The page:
There are 22 poster designs, one of them showing a person with a smartphone covering their eyes, implying that smartphones are the biggest culprits in the spread of fake news. Written on that poster is “Differences in religion, ethnicity and race are not a reason to hate each other”, to remind people to think carefully about information on religious, ethnic and racial issues.
The 22 posters are the work of artists from the Taring Padi community, who organized a project named “Terompet Rakyat” (the people’s trumpet). Taring Padi has been known for its “ideology” of art for people since 1999. This community regularly runs “Terompet Rakyat” projects to respond to general elections. [Read more…]
Contemporary art exhibition Art Moments Jakarta will showcase various exemplary artwork, photography, video art, sculptures and special installations from more than 35 local and international galleries.
Art Moments Jakarta founder and curator Leo Silitonga said the exhibition was expected to create a new destination for the international art fair circuit that would offer networking opportunities for local galleries, artists and collectors.
“The art scene in Indonesia is expanding rapidly, and has been receiving growing interest globally. Art Moments Jakarta has been created as a platform to support this interest, as well as to encourage the growth of art appreciation and collection in Indonesia,” Leo said in a statement. [Read more…]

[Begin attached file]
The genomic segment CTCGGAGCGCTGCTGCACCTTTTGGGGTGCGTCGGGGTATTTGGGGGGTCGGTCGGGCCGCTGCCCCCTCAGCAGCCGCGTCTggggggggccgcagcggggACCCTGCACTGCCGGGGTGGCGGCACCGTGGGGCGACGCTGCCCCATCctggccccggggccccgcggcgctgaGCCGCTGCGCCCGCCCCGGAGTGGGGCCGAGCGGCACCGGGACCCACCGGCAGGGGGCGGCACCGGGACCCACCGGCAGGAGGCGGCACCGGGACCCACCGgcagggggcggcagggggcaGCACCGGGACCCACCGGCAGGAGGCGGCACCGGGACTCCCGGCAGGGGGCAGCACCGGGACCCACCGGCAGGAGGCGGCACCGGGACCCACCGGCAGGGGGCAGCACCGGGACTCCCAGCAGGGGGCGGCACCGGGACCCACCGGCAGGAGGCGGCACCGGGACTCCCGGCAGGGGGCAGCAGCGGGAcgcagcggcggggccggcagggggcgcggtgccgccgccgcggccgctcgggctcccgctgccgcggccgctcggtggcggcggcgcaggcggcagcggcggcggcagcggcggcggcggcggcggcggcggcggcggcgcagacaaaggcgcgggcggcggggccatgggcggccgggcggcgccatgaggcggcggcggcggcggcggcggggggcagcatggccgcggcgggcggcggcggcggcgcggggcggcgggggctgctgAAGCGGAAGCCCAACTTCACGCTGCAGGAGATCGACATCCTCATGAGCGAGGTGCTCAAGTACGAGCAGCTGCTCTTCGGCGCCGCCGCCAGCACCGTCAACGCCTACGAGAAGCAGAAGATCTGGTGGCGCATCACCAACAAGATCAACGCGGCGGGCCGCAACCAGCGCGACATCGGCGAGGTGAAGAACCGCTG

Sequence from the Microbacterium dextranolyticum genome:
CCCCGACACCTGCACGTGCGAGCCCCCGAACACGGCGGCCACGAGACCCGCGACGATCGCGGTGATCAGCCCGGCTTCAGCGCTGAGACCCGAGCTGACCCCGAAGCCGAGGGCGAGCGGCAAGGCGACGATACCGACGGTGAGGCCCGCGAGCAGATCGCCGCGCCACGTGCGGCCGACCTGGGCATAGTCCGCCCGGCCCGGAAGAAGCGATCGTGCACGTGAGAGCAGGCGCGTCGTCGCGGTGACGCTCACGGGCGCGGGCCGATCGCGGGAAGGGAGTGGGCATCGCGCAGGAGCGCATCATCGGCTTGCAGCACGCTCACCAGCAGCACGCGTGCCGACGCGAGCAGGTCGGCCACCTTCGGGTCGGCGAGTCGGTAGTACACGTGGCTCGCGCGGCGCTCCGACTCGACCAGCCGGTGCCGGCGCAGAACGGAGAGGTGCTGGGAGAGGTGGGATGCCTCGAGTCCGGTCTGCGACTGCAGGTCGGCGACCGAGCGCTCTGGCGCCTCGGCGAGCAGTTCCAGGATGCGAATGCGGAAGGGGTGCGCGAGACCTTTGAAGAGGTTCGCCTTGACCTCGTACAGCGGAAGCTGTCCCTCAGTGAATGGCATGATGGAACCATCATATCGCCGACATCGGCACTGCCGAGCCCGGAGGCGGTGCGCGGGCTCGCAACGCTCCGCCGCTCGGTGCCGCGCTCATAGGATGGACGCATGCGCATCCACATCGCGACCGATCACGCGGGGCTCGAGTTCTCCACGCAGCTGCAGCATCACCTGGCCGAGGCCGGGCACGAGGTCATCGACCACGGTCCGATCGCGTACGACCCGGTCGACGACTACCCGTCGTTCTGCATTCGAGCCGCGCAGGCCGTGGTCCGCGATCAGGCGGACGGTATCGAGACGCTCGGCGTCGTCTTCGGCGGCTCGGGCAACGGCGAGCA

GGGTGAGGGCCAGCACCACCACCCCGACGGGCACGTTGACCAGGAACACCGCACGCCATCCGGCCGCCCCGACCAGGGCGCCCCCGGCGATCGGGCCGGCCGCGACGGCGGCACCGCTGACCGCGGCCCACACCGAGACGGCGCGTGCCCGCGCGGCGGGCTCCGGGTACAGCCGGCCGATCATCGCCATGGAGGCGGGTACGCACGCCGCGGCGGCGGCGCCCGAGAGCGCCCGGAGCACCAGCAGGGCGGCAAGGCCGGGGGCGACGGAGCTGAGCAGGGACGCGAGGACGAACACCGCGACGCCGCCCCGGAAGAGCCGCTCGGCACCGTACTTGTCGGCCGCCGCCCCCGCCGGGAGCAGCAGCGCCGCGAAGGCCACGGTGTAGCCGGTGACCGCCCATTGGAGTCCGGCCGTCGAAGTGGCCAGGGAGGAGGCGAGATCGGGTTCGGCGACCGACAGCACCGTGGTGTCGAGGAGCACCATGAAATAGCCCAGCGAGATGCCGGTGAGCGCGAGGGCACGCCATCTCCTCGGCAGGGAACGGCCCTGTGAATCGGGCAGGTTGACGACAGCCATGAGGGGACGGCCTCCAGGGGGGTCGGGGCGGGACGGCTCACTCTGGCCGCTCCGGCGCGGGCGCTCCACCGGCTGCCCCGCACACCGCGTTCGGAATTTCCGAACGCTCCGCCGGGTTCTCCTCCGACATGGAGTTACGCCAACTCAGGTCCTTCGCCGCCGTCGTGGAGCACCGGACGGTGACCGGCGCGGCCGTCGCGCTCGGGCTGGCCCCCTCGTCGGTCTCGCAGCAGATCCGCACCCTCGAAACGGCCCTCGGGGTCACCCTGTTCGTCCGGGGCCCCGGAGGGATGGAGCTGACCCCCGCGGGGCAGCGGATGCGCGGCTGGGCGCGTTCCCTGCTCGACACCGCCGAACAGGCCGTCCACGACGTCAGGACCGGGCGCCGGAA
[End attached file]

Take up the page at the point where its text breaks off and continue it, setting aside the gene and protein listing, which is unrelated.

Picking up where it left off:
Over the past few months, four aspiring theatre directors have been working very hard at their craft. The young quartet – Ali Motamedi, Lim Sheng Hui, Hana Nadira and Khairi Anwar – were handpicked by Theatresauce, a local performing arts collective.
They are part of 2019’s Emerging Director’s Lab (EDL), a year-long programme to train new theatre practitioners. Between April 18 and 21, the four will be showcasing their theatre skills for the first time at Lot’ng Arts Space in Subang Jaya, Selangor. Each one is directing a play as part of the When We Were showcase, featuring four short plays. Each work explores themes of “memory”.
“These four emerging directors are part of the future,” says Kelvin Wong, Theatresauce artistic director, 33, who also facilitates the EDL programme. [Read more…]
Representing whom or what?